All in this together
Strayer University has always served a large, diverse population of students, where different backgrounds, stories and circumstances are honored and supported. This year, the university took another step toward building an inclusive environment by formalizing a Diversity, Equity, and Inclusion program.
Led by Dr. Jacqueline Palmer, chief diversity officer and special assistant to Strayer University president, the program is a formal commitment of the values and standards already in place.
“DEI is something that many of my colleagues and I have always engaged in, but there’s always more to learn,” says Dr. Palmer. “I’m happy we now have a structure in place so I can concentrate more fully on this initiative and the impact it will have for our students, faculty and staff.”
Dr. Palmer knows that the best policies start at the personal level. “When people think of DEI, they think of sweeping, top-down policies that take time to implement, and the desired outcomes can feel unreachable,” she explains. “But with our staff, I explain to them that something as basic as including people in decision-making creates an inclusive environment. Letting people’s voices be heard is DEI in action.”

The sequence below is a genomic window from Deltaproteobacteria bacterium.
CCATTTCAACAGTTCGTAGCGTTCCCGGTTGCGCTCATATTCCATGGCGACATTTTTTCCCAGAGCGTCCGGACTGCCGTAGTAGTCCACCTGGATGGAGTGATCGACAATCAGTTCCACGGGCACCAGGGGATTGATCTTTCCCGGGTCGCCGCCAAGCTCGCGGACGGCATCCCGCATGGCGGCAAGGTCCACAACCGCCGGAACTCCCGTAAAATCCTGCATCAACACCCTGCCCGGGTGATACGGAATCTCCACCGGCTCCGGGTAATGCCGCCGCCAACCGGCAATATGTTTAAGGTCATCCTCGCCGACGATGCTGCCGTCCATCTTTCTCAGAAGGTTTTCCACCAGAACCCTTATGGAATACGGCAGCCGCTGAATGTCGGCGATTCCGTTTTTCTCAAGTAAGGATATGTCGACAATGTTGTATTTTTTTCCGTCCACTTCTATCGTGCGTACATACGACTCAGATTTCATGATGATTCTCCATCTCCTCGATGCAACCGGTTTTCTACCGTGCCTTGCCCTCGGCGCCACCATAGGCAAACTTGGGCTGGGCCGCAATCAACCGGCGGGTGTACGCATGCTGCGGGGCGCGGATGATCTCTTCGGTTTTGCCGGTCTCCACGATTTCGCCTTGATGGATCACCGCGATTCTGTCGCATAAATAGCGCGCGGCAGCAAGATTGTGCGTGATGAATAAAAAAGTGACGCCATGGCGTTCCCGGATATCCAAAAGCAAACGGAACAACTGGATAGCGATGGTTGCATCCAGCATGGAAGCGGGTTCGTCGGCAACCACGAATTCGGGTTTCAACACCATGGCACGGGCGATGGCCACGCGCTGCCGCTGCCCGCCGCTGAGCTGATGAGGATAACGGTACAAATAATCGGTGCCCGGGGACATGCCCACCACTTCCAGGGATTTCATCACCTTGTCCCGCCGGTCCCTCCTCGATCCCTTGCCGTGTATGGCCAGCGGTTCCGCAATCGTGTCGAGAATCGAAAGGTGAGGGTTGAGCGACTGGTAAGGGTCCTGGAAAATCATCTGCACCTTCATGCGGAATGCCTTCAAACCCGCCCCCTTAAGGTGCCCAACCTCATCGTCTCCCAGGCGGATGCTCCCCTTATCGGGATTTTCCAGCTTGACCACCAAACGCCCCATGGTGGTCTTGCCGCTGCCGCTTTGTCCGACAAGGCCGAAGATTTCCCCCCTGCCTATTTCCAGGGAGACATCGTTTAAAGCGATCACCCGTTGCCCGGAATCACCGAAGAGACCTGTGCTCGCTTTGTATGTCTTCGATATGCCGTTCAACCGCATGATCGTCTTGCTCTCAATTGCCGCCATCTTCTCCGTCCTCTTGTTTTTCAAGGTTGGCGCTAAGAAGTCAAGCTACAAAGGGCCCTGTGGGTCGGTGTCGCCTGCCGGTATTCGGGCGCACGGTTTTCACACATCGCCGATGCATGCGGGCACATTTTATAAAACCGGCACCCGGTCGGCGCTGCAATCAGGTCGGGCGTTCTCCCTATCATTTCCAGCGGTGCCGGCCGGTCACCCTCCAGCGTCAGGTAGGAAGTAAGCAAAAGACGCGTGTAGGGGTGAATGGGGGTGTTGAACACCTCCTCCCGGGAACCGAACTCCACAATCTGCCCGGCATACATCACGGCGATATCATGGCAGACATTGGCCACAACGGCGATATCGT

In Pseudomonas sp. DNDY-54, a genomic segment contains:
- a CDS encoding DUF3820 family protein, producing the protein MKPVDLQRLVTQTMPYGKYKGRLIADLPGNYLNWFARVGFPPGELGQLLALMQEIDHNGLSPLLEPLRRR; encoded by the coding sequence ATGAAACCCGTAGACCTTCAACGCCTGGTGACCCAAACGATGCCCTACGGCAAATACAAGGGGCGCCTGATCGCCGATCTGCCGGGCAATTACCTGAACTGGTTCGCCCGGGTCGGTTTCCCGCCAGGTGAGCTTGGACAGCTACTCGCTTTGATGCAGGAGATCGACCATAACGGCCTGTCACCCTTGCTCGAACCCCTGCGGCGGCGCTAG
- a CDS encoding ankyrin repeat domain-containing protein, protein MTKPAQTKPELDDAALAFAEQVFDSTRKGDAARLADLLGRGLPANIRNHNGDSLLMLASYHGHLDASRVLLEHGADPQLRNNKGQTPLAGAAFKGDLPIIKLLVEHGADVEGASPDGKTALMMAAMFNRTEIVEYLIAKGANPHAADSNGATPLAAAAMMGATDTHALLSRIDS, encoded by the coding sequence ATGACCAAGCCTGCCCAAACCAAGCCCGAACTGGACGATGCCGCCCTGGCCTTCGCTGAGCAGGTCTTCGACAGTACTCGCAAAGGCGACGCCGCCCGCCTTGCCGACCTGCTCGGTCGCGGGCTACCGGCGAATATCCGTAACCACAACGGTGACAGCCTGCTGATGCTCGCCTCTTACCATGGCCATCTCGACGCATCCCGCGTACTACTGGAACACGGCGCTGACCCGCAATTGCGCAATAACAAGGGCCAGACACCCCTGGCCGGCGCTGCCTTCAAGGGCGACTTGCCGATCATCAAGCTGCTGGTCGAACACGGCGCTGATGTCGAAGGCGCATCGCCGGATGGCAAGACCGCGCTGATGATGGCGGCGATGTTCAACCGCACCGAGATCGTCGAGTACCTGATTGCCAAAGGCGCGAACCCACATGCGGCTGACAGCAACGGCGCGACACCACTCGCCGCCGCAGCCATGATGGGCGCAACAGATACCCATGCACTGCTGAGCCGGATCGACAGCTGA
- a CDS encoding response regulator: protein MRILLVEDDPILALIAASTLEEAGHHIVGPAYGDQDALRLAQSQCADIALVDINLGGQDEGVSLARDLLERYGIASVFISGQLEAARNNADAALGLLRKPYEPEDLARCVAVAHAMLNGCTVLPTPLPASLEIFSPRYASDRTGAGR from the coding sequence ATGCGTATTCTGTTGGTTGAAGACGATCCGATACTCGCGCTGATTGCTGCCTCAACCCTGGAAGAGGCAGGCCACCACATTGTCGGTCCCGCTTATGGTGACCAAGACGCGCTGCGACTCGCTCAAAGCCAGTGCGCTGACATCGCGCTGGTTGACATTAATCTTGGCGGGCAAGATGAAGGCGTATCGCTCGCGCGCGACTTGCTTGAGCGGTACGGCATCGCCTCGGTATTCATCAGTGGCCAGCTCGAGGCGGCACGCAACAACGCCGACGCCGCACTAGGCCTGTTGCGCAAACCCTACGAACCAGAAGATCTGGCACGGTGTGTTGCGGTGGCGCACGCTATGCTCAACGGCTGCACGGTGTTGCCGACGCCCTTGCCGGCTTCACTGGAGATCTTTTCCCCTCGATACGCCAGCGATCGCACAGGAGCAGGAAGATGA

The initiative set out to assess the current DEI climate at Strayer, establish specific and measurable performance goals and model practices that promote a culture of inclusivity. One of the most important elements of the DEI work is listening to students and responding to feedback.
“What excites me the most is the willingness of everyone to share their struggles and develop initiatives that will make a difference in their life, “says Dr. Palmer. “That helps us prioritize our efforts. If people aren’t sharing their pain points, it won’t matter how strong our program is; we won’t be able to respond in a personal way that really has an impact.”
Dr. Palmer’s own personal experience has given her an understanding of how a culture of inclusion can have a tangible impact on students’ experiences.
“When I attended college, I was in the fifth class of women at a university that had been 100% male for more than 200 years. I was one of those statistics that looked so good for them,” says Dr. Palmer. “I was there, but I really did not feel included. And that feeling has stayed with me, so that even today, no matter what the environment is, or where I am – I am always committed to creating an inclusive space.”
Being open to learning and committed to improving is a cornerstone of building an effective DEI culture. “DEI is not a goal that can be checked off a list, but an ideal that requires continuous, deliberate strategies and action,” says Dr. Palmer. “We are not going to be successful without everyone’s personal commitment to action.”